On December 16, Japan, one of America’s closest allies in Asia, announced that the nation will double its military spending, reaching 2% of Japan’s GDP by 2027. “In the next five years, in order to fundamentally reinforce our defense capacities, we will implement a defense build-up program worth $43 trillion yen ($314 billion),” Japan’s Prime Minister, Fumio Kishida, stated.
This increase will catapult Japan’s defense spending, who’s pacifist constitution does not officially recognize the military and limits the nation to self-defense capabilities, to the third largest in the world behind only the United States and China.
The Winds Have Shifted
According to the BBC, “the changes mark the most dramatic overhaul to Japan’s security strategy since it adopted a pacifist constitution after World War Two.” However, these changes are largely due to the recent geopolitical shifts that have taken place since Japan released its previous version in 2013.
The primary driver behind the proposed increase is China, which the new strategy calls the “greatest strategic challenge ever to securing the peace and stability of Japan.” Much of the military buildup centers on Japanese concerns on being dragged into a conflict between the United States and China over Taiwan, a self-governed island only 70 miles off Japan’s southwestern islands. There are also concerns about North Korea’s missile capabilities as Pyongyang has fired more than 50 missiles in the past three months, including a ballistic missile over Japan in October, which raised anxiety among the Japanese.
Perhaps most importantly, Russia’s invasion of Ukraine in early February influenced Japan’s spending priorities. In June, Prime Minister Kishida noted in a speech that “Ukraine today could be East Asia tomorrow.” Russia’s war in Ukraine spooked Japan. As the National Security Daily noted, not many suspected that “Russia would be the accelerant” to pushing Japan to begin spending more on defense. Yet, as the Ukraine war enters its tenth month with no signs of abating, Japan fears Russia could turn on East Asia next.
Money and Support
The increased defense spending has not been without challenge, however. One question that remains is how Japan will pay for the increase in military spending. Mr. Kishida does not want to raise deficits to pay for it, and suggested that future increases in corporate and other states may be the path forward. The plan will likely move forward with a combination of increase or otherwise appropriated taxes. Mainstream income and consumption tax hikes, however, appear to be off the table. How exactly Japan plans to pay for this ambitious endeavor remains to be seen.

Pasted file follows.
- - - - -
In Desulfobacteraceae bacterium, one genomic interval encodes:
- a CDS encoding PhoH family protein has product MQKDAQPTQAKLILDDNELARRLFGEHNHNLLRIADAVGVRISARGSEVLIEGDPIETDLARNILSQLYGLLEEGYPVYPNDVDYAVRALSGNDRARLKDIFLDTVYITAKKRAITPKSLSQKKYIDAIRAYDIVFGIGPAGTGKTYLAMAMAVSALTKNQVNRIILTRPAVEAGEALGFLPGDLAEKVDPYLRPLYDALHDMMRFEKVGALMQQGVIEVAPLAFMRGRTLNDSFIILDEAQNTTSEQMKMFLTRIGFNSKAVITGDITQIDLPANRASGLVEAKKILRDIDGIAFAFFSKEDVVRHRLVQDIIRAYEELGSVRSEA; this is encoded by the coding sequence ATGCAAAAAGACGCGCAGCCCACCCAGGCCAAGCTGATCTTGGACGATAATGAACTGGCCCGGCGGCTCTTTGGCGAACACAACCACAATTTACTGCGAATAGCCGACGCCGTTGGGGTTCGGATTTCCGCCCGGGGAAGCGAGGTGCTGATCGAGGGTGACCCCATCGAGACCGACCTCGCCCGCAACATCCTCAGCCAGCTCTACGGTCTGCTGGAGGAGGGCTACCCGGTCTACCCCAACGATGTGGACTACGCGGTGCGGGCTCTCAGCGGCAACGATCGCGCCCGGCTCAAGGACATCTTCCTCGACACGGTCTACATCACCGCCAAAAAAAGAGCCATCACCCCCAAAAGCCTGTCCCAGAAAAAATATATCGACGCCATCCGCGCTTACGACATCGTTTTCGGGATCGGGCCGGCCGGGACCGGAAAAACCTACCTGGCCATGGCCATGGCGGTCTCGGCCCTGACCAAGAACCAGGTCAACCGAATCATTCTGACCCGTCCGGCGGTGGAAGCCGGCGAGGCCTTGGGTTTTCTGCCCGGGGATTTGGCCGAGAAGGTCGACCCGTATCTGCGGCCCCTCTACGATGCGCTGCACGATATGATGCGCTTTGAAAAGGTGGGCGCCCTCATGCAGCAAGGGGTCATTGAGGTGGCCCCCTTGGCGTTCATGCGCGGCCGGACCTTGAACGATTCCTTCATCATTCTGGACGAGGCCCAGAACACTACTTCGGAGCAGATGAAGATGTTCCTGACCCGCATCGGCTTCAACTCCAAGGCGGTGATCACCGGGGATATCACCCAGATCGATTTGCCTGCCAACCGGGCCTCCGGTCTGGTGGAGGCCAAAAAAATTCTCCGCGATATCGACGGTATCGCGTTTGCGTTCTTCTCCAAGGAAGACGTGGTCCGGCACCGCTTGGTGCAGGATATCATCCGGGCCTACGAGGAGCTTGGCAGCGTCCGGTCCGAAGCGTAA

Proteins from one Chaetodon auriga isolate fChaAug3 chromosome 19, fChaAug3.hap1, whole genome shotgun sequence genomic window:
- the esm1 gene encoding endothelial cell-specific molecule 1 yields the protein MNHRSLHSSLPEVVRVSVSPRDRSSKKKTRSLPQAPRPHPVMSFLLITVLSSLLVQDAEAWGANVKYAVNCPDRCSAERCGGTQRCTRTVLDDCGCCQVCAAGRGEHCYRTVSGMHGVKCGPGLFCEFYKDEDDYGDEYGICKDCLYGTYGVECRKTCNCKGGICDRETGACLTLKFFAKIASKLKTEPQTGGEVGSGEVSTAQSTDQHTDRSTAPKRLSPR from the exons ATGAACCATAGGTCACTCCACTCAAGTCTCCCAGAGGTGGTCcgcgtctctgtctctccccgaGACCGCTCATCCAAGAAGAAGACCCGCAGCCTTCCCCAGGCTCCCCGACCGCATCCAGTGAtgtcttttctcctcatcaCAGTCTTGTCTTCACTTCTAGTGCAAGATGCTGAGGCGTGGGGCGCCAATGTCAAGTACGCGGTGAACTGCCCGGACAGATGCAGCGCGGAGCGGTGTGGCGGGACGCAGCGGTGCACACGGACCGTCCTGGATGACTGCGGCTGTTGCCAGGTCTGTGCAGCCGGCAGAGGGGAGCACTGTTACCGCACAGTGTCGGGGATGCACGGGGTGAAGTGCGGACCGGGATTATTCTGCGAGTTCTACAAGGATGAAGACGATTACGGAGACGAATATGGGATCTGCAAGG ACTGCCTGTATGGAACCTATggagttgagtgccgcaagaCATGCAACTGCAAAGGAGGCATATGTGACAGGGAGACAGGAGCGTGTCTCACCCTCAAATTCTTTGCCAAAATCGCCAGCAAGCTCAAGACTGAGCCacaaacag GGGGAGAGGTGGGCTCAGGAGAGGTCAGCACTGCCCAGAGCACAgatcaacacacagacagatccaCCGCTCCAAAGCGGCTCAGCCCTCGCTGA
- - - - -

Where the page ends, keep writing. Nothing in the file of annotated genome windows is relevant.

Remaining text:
Interestingly, for the first time in decades, it is not public support that stands in the way of modernizing Japanese defense capabilities. This increase in military spending is largely supported by the public. The triple threat of China’s growing aggression toward Taiwan and the larger Indo-Pacific region, Russia’s war in Ukraine, and North Korea’s missile launches have pushed Japan’s public toward favoring the increase in defense spending. After decades of resistance and adherence to its pacifist constitution after Japan’s devastating past during World War II, recent polls show that more than half of Japanese citizens now support some military buildup. For once
Why Should the United States Care?
The recent announcement is the latest in a long-term effort for Japan to reduce its dependence on U.S. security. Japan’s recent announcement delighted its American allies. The United States, which spends approximately 3.5% of its GDP on defense, has been pushing its closest allies, particularly Europe and Japan, to take more responsibility for their own defense instead of relying on the American security umbrella which has protected them for decades.
Even better for the United States, Japan’s pledge to raise its defense spending to 2% of its GDP will put the key American ally on par with members of the North Atlantic Treaty Organization. As the American ambassador to Japan, Rahm Emanuel, recently commented, the changes represent a “tremendous milestone” for both Japan and its military alliance with the United States. At long last, these changes will allow Japan to reach the military capabilities worthy of a close U.S. ally and a country that carries a significant amount of clout it holds on the international stage.